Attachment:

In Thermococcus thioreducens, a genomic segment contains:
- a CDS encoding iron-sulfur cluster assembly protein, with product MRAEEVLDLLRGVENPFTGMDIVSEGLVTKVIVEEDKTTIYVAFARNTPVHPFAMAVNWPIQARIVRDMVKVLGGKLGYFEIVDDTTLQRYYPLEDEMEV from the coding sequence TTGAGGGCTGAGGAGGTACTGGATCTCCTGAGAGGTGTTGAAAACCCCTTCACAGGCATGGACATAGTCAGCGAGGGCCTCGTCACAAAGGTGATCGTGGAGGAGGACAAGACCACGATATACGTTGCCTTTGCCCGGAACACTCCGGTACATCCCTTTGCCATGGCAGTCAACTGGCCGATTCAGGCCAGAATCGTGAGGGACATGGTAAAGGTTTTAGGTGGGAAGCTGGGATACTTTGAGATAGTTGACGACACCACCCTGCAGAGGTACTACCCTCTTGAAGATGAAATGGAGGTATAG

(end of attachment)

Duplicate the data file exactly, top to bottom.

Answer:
In Thermococcus thioreducens, a genomic segment contains:
- a CDS encoding iron-sulfur cluster assembly protein, with product MRAEEVLDLLRGVENPFTGMDIVSEGLVTKVIVEEDKTTIYVAFARNTPVHPFAMAVNWPIQARIVRDMVKVLGGKLGYFEIVDDTTLQRYYPLEDEMEV from the coding sequence TTGAGGGCTGAGGAGGTACTGGATCTCCTGAGAGGTGTTGAAAACCCCTTCACAGGCATGGACATAGTCAGCGAGGGCCTCGTCACAAAGGTGATCGTGGAGGAGGACAAGACCACGATATACGTTGCCTTTGCCCGGAACACTCCGGTACATCCCTTTGCCATGGCAGTCAACTGGCCGATTCAGGCCAGAATCGTGAGGGACATGGTAAAGGTTTTAGGTGGGAAGCTGGGATACTTTGAGATAGTTGACGACACCACCCTGCAGAGGTACTACCCTCTTGAAGATGAAATGGAGGTATAG